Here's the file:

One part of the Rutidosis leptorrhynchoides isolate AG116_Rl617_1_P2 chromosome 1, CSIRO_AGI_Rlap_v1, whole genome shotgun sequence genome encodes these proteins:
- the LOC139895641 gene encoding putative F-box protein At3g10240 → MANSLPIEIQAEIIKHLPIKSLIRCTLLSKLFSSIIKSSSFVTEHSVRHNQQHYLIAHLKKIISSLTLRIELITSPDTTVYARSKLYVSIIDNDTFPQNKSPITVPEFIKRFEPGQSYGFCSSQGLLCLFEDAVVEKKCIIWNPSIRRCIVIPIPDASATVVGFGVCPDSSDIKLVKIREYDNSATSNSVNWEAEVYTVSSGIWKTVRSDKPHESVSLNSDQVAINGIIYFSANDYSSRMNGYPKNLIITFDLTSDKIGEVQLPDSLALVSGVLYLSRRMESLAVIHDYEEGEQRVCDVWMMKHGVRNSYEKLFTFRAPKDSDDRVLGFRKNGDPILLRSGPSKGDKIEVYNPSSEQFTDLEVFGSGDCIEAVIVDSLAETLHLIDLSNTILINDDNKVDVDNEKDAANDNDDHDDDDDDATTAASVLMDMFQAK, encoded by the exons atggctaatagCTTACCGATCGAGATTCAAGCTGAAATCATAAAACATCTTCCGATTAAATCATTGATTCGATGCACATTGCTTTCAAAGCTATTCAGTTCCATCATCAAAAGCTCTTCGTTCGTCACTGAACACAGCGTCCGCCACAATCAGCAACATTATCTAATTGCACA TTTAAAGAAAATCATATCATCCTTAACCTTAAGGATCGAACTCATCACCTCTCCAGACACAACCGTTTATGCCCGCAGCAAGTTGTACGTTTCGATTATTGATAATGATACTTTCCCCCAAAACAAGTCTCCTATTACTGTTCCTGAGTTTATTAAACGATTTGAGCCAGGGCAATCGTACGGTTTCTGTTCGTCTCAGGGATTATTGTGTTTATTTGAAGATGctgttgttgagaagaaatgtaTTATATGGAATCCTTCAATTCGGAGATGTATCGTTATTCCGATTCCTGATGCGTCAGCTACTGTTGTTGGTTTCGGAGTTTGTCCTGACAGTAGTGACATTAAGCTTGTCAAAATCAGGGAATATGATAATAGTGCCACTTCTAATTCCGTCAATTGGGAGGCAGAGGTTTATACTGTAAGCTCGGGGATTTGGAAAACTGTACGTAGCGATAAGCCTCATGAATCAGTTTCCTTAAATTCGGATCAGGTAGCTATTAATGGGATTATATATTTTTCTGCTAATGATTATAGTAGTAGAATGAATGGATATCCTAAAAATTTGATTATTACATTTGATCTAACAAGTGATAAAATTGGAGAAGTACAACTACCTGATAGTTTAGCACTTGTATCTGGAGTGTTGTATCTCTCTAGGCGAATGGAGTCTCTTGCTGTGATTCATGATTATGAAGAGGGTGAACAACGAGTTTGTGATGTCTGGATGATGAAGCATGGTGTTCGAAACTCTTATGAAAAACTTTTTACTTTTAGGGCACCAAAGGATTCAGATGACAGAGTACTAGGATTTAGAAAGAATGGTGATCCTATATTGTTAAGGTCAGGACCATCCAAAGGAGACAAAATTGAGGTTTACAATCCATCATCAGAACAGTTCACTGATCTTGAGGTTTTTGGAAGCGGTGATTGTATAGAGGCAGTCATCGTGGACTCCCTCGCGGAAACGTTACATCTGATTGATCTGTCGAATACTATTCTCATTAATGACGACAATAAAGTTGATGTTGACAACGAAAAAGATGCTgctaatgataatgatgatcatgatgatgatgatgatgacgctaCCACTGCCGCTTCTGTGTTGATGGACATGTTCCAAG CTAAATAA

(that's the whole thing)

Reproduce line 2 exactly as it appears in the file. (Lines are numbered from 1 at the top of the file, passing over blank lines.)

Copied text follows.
- the LOC139895641 gene encoding putative F-box protein At3g10240 → MANSLPIEIQAEIIKHLPIKSLIRCTLLSKLFSSIIKSSSFVTEHSVRHNQQHYLIAHLKKIISSLTLRIELITSPDTTVYARSKLYVSIIDNDTFPQNKSPITVPEFIKRFEPGQSYGFCSSQGLLCLFEDAVVEKKCIIWNPSIRRCIVIPIPDASATVVGFGVCPDSSDIKLVKIREYDNSATSNSVNWEAEVYTVSSGIWKTVRSDKPHESVSLNSDQVAINGIIYFSANDYSSRMNGYPKNLIITFDLTSDKIGEVQLPDSLALVSGVLYLSRRMESLAVIHDYEEGEQRVCDVWMMKHGVRNSYEKLFTFRAPKDSDDRVLGFRKNGDPILLRSGPSKGDKIEVYNPSSEQFTDLEVFGSGDCIEAVIVDSLAETLHLIDLSNTILINDDNKVDVDNEKDAANDNDDHDDDDDDATTAASVLMDMFQAK, encoded by the exons atggctaatagCTTACCGATCGAGATTCAAGCTGAAATCATAAAACATCTTCCGATTAAATCATTGATTCGATGCACATTGCTTTCAAAGCTATTCAGTTCCATCATCAAAAGCTCTTCGTTCGTCACTGAACACAGCGTCCGCCACAATCAGCAACATTATCTAATTGCACA TTTAAAGAAAATCATATCATCCTTAACCTTAAGGATCGAACTCATCACCTCTCCAGACACAACCGTTTATGCCCGCAGCAAGTTGTACGTTTCGATTATTGATAATGATACTTTCCCCCAAAACAAGTCTCCTATTACTGTTCCTGAGTTTATTAAACGATTTGAGCCAGGGCAATCGTACGGTTTCTGTTCGTCTCAGGGATTATTGTGTTTATTTGAAGATGctgttgttgagaagaaatgtaTTATATGGAATCCTTCAATTCGGAGATGTATCGTTATTCCGATTCCTGATGCGTCAGCTACTGTTGTTGGTTTCGGAGTTTGTCCTGACAGTAGTGACATTAAGCTTGTCAAAATCAGGGAATATGATAATAGTGCCACTTCTAATTCCGTCAATTGGGAGGCAGAGGTTTATACTGTAAGCTCGGGGATTTGGAAAACTGTACGTAGCGATAAGCCTCATGAATCAGTTTCCTTAAATTCGGATCAGGTAGCTATTAATGGGATTATATATTTTTCTGCTAATGATTATAGTAGTAGAATGAATGGATATCCTAAAAATTTGATTATTACATTTGATCTAACAAGTGATAAAATTGGAGAAGTACAACTACCTGATAGTTTAGCACTTGTATCTGGAGTGTTGTATCTCTCTAGGCGAATGGAGTCTCTTGCTGTGATTCATGATTATGAAGAGGGTGAACAACGAGTTTGTGATGTCTGGATGATGAAGCATGGTGTTCGAAACTCTTATGAAAAACTTTTTACTTTTAGGGCACCAAAGGATTCAGATGACAGAGTACTAGGATTTAGAAAGAATGGTGATCCTATATTGTTAAGGTCAGGACCATCCAAAGGAGACAAAATTGAGGTTTACAATCCATCATCAGAACAGTTCACTGATCTTGAGGTTTTTGGAAGCGGTGATTGTATAGAGGCAGTCATCGTGGACTCCCTCGCGGAAACGTTACATCTGATTGATCTGTCGAATACTATTCTCATTAATGACGACAATAAAGTTGATGTTGACAACGAAAAAGATGCTgctaatgataatgatgatcatgatgatgatgatgatgacgctaCCACTGCCGCTTCTGTGTTGATGGACATGTTCCAAG CTAAATAA